Wham! was a weekly British comic book magazine published by Odhams Press. It ran for 187 issues from 20 June 1964 to 13 January 1968, when it merged into its sister title Pow!. Although Wham! was superficially a typical British comic in the mould of The Beano, its later issues included short instalments of The Fantastic Four reprinted from American Marvel Comics.
Smash! was a weekly British comic book, published in London by Odhams Press Ltd from 64 Long Acre and subsequently by IPC Magazines Ltd from (initially) 189 High Holborn and (latterly) Fleetway House in nearby Farringdon Street.
Garth was a Comic Strip in the British newspaper Daily Mirror that ran from July 24, 1943 – March 22, 1997. The strip belonged to the action-adventure genre and recounted the exploits of the title character, an immensely strong hero who battled various villains throughout the world and in different chronological eras. Garth was widely syndicated throughout English-speaking countries during its long run. The 1960s Australian fast bowler Garth McKenzie was nicknamed after the Comic Strip Hero. Due to public demand, reprints of classic stories began in 2011 and have been revered among fans ever since.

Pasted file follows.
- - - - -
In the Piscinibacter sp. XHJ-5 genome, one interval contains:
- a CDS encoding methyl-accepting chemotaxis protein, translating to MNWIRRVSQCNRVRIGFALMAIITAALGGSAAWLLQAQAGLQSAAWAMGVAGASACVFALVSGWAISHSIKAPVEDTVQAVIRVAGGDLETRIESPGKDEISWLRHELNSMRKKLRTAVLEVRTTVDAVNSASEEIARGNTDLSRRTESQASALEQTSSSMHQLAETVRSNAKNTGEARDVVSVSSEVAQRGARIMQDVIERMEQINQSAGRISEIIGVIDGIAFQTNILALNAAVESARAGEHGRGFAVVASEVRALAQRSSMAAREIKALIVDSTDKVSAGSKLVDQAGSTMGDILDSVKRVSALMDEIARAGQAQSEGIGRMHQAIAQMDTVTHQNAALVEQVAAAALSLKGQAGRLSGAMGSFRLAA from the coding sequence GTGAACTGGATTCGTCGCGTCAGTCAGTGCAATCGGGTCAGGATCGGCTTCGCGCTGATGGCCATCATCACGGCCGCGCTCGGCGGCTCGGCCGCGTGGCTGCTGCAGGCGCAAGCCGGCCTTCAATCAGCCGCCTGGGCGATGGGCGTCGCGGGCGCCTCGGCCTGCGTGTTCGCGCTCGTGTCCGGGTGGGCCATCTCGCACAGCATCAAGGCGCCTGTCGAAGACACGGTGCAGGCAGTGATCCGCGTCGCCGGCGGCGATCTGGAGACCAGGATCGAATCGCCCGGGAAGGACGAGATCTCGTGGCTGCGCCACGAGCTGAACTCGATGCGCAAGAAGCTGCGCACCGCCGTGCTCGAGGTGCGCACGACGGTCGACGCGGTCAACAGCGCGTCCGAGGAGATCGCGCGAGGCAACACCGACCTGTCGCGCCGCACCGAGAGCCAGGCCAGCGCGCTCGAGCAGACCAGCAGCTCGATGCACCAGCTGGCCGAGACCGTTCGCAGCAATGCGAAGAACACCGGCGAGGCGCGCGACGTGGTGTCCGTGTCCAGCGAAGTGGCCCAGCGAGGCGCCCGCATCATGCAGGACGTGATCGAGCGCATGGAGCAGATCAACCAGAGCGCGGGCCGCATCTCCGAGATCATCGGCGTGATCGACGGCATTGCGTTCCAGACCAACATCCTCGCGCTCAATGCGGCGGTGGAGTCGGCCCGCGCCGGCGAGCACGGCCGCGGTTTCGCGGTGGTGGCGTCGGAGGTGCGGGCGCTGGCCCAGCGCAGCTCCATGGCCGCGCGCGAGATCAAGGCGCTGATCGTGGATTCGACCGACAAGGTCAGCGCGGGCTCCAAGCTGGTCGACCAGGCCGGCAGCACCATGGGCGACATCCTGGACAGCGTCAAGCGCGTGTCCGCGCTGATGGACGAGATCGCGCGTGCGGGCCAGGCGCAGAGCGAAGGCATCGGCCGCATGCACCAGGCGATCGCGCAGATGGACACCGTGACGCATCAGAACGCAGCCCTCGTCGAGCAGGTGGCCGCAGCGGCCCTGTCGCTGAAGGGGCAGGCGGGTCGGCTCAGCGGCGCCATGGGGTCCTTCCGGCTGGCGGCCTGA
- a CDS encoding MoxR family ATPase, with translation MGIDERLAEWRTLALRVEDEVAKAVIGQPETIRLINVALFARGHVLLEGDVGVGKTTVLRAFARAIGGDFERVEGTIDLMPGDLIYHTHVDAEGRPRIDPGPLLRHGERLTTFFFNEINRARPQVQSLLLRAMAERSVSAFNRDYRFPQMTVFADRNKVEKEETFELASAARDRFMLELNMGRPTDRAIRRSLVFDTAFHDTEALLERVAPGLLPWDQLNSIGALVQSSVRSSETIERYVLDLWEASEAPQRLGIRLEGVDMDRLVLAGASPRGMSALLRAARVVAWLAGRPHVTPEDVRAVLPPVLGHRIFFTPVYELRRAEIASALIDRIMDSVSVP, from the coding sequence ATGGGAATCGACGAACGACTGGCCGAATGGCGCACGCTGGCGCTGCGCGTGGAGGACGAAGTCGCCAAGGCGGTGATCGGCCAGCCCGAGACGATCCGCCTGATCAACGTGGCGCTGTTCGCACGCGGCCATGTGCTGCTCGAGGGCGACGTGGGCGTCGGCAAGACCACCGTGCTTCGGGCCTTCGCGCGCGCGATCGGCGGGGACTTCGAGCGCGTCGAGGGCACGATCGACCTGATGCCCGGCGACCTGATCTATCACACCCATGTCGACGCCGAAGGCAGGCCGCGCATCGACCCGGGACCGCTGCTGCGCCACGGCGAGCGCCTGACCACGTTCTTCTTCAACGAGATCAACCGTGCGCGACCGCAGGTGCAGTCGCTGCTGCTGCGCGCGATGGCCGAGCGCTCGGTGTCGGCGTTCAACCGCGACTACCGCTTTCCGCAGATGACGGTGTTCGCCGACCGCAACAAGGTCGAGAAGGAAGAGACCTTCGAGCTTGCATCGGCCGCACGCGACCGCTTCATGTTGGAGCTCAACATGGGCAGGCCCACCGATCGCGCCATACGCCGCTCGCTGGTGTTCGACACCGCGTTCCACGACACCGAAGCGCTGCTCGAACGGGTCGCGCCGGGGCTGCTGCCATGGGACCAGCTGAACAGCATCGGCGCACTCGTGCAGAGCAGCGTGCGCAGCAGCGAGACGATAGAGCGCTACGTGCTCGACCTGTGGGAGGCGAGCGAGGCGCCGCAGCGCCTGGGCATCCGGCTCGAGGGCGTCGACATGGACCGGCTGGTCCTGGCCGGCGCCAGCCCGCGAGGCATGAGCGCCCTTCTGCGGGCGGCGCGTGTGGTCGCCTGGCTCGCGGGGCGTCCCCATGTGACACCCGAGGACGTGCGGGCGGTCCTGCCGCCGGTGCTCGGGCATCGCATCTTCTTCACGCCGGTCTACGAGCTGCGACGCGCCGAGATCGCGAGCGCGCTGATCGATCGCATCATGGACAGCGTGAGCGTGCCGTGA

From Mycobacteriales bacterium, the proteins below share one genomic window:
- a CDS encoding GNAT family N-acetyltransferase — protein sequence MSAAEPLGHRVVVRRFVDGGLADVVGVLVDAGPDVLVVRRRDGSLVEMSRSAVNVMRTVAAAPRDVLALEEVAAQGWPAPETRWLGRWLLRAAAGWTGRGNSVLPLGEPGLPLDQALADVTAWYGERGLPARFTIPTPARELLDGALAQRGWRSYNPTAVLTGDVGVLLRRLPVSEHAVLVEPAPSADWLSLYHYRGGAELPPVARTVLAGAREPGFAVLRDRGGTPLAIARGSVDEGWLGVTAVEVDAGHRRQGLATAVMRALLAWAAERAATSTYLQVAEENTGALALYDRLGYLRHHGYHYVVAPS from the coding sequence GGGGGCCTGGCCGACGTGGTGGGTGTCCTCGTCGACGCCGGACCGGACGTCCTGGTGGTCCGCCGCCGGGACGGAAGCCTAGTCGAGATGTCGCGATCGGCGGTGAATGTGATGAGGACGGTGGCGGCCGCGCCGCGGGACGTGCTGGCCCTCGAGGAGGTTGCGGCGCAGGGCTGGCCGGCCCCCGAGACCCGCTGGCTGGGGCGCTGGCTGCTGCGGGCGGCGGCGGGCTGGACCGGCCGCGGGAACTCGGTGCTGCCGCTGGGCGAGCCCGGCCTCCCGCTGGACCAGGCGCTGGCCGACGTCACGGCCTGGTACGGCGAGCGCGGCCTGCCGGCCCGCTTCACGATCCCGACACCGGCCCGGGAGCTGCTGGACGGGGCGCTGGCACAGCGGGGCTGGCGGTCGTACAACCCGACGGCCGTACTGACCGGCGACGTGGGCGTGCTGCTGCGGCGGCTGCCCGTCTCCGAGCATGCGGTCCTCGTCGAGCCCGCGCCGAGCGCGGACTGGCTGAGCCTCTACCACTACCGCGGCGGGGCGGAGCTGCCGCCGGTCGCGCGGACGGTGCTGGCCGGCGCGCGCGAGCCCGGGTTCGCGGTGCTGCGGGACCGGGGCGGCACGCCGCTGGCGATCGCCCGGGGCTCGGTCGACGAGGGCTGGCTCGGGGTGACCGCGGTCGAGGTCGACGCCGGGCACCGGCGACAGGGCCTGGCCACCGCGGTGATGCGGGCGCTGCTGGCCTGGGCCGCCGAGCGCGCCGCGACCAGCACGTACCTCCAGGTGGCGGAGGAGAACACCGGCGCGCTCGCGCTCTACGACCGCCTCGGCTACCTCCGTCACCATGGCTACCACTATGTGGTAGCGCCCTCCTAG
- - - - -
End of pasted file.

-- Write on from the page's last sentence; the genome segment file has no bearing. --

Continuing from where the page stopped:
William Ward (1927–1996) was a British erotic artist. He is best known for his strips featuring bear-like men and in particular his Adventures of Drum series for Drummer magazine.
Septimus Edwin Scott (1879-1965), who signed his name Sept E. Scott, was a British painter, illustrator and comics artist.
Horror comics are comic books, graphic novels, black-and-white comics magazines, and manga focusing on horror fiction. In the US market, horror comic books reached a peak in the late 1940s through the mid-1950s, when concern over content and the imposition of the self-censorship Comics Code Authority contributed to the demise of many titles and the toning down of others. Black-and-white horror-comics magazines, which did not fall under the Code, flourished from the mid-1960s through the early 1980s from a variety of publishers. Mainstream American color comic books experienced a horror resurgence in the 1970s, following a loosening of the Code. While the genre has had greater and lesser periods of popularity, it occupies a firm niche in comics as of the 2010s.
Arthur Geoffrey Campion was a British comics artist who drew adventure strips for Amalgamated Press/IPC.
Derek Charles Eyles (1902–1974) was a British illustrator and comics artist. Born in North Finchley, London, he was the son of Charles Eyles, a painter and illustrator who had worked with the Impressionists in France, and had a brother, Geoffrey Eyles, an illustrator who appears to have died young.
Eric Robert Parker was a prolific British illustrator and comics artist best known for illustrating the adventures of Sexton Blake in various periodicals.
Leonard James Matthews was a British editor, publisher, writer and illustrator of comics and children's magazines, best known as the founder of the educational magazine Look and Learn.